I’m going to say this once, and people are going to jump all over my case for it, so get ready. I’m not sure I buy the whole global warming thing. WHAT!??!!? (you ask) HOW CAN SHE NOT BUY IT!?!?!? IT’S GOING TO DESTROY THE EARTH AND WE’RE ALL GOING TO DIE! Oh, I believe that we’re experiencing a warming trend, and we’re definitely responsible for a lot of what’s going on, but I’m just not entirely sure that it’s as all-fired bad as it is getting portrayed by our lovely and entirely unbiased media. That having been said, this book is the closest that I’ve ever come to buying it. The pictures provide seemingly incontrovertible proof of a massive global warming trend. There. I said it. That kind of stung.
One issue I have with this book (and this only applies to certain sections) is that by having only a “then” and “now” picture, you are only plotting TWO points on the graph. If we’re talking about something like smog, ice, or water temperature, I need to know if, in the years between Point A and Point B, there was any other activity. Perhaps the water temperature has gone up and down and Pearce just caught it on a bad year, or in the wrong season. I think that while two points may indicate a change, you must have more points plotted to PROVE it.
I couldn’t help but feel that the author heartily disapproved of many of the modern conveniences like bridges and roads. Nearly every landscape alteration was considered to be “our fault” (okay, most actually were) and if we didn’t do them directly, then they were attributed to something that we did—ie. natural disasters are our fault because of what we have done to destabilize the Earth. It seemed Pearce would prefer for us all to live in little huts and bicycle to work on small dirt paths. While I understand the need for conservation of and responsibility for our resources, I am not necessarily of the zero carbon footprint mentality. It sounds an awful lot like the “let them eat cake” of Marie Antoinette. It’s asking for something that just won’t ever happen. Any time a person builds something in nature, there will be some sort of effect and displacement. So either we all just kill ourselves now, or we find some way to co-exist within our environment. I think our job, as human beings, is to limit the effect we have on the environment and try to balance the scales in terms of our own eco-responsibility.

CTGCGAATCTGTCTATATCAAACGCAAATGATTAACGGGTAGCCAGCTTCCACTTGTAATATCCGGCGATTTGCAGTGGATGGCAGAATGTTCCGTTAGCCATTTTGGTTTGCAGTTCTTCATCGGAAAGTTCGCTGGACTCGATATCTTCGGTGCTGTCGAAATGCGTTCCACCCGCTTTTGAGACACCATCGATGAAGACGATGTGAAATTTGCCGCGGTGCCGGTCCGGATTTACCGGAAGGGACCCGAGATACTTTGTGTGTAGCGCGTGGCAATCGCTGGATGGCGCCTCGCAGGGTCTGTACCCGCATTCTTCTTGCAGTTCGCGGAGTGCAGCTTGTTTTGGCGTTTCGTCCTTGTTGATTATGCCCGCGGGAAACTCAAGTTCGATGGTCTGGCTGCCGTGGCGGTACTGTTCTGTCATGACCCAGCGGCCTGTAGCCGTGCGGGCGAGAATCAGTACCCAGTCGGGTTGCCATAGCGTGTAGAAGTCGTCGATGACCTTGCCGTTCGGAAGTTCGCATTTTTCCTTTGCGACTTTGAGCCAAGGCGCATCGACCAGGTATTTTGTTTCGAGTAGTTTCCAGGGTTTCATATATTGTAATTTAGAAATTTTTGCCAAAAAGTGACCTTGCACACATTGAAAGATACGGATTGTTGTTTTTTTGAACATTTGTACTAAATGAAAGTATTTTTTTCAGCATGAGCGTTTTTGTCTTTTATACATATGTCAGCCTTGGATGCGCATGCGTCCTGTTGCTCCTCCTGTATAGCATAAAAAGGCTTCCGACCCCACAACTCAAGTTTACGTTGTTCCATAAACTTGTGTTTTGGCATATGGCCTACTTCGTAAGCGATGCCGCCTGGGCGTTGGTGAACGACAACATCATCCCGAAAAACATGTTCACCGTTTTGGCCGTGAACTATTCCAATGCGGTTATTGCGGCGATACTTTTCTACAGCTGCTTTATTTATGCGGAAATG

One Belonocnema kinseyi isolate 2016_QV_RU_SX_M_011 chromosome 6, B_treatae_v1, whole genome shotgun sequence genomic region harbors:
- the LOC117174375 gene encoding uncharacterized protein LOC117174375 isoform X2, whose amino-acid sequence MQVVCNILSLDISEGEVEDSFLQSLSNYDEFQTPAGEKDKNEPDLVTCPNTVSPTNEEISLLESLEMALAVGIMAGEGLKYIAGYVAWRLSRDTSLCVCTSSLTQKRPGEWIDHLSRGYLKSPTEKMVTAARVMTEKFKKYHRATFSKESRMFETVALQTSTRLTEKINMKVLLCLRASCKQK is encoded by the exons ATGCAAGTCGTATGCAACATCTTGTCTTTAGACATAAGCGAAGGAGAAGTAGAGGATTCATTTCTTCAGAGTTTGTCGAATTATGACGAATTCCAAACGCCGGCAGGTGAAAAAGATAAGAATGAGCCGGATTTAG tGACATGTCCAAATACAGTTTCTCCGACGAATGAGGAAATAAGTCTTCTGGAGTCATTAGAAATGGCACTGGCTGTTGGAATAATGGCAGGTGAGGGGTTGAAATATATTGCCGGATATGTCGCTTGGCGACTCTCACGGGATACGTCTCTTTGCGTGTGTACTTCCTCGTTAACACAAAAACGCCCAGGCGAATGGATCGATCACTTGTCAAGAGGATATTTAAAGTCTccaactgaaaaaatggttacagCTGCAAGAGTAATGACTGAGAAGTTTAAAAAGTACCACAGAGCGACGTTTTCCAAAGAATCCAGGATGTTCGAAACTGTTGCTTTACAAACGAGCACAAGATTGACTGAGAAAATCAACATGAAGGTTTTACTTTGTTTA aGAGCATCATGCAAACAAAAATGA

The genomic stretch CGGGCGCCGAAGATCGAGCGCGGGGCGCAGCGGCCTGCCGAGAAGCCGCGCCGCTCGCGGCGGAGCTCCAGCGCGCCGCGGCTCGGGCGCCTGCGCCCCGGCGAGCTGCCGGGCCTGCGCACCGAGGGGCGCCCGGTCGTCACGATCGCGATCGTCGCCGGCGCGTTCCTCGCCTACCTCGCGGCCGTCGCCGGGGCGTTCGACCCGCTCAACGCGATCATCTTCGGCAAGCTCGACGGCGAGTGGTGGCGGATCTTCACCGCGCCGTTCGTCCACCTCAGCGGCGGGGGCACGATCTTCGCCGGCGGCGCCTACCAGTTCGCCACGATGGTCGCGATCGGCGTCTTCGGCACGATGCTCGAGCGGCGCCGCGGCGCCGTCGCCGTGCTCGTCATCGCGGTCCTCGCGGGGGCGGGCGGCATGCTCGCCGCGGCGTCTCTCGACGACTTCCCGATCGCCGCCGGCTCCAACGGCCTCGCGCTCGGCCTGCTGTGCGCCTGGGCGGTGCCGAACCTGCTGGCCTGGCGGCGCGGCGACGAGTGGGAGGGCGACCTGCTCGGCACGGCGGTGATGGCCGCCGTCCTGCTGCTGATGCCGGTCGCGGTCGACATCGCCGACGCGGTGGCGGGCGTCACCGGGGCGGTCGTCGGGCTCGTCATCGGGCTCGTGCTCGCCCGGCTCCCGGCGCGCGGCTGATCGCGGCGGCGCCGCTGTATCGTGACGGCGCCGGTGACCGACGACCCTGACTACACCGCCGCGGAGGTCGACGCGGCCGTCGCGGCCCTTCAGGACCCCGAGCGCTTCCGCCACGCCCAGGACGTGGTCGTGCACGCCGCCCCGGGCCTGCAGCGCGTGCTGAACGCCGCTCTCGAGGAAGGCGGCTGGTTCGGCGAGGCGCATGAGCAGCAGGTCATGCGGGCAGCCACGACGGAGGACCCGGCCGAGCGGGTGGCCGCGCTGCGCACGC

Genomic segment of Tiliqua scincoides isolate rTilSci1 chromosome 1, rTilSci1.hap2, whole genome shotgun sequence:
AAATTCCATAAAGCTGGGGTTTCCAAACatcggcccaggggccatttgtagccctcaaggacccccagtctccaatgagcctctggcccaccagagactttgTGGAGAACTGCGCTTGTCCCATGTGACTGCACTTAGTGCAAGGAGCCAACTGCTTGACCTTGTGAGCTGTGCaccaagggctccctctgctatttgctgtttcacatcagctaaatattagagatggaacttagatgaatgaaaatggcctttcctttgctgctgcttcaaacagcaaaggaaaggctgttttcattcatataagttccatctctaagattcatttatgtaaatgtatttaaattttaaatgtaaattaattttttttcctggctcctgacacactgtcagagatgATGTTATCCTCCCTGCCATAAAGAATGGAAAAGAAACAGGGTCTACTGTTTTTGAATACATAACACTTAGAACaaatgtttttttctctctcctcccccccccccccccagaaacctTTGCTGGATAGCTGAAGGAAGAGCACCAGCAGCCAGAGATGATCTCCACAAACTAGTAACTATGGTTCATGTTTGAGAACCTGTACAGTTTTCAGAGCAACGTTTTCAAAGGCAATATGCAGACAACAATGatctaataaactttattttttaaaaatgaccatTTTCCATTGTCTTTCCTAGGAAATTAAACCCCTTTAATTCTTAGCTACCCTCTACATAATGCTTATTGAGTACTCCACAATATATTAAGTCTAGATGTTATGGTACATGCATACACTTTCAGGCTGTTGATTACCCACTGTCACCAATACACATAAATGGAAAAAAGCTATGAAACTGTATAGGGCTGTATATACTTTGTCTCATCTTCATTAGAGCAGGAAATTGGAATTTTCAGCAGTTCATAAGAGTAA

Finally, I was also a bit let down by any lack of concluding remarks. Like having no conclusion to your thesis paper...it felt oddly unfinished. Still, this book was full of fascinating pictures that I've never seen before and tidbits of historical information and, though it’s not an upper, it’s definitely worth thumbing through.
My rating: 3 Stars. An interesting book, worth at least a one time read (or look).
Sum it up: Look what we have done. We're all going to die. It's not going to be pretty.
Sunday, April 12, 2009
How to Break a Terrorist: The US Interrogators Who Used Brains, Not Brutality, to Take Down the Deadliest Man in Iraq - Matthew Alexander
Matthew Alexander, a former criminal investigator and head of a handpicked interrogation team, gives us the first inside look at the US military's attempt at more civilized interrogation techniques--and their astounding success. The intelligence coup that enabled the June 7, 2006 air strike on Zarqawi's rural safe house was the result of several keenly strategized interrogations, none of which involved torture, or even "control" tactics.
Matthew and his team decided instead to get to know their opponents. Who were these monsters? Who were they working for? What were they trying to protect? With most prisoners, negotiation was possible and psychological manipulation stunningly effective...
This account is an unputdownable thriller--more of a psychological suspense story than a war memoir. And indeed, the story reaches far past the current conflict in Iraq with a reminder that we don't have to become our enemy to defeat him. Matthew Alexander and his ilk, subtle enough and flexible enough to adapt to the challenges of modern, asymmetrical warfare, have proved to be our best weapons against terrorists all over the world.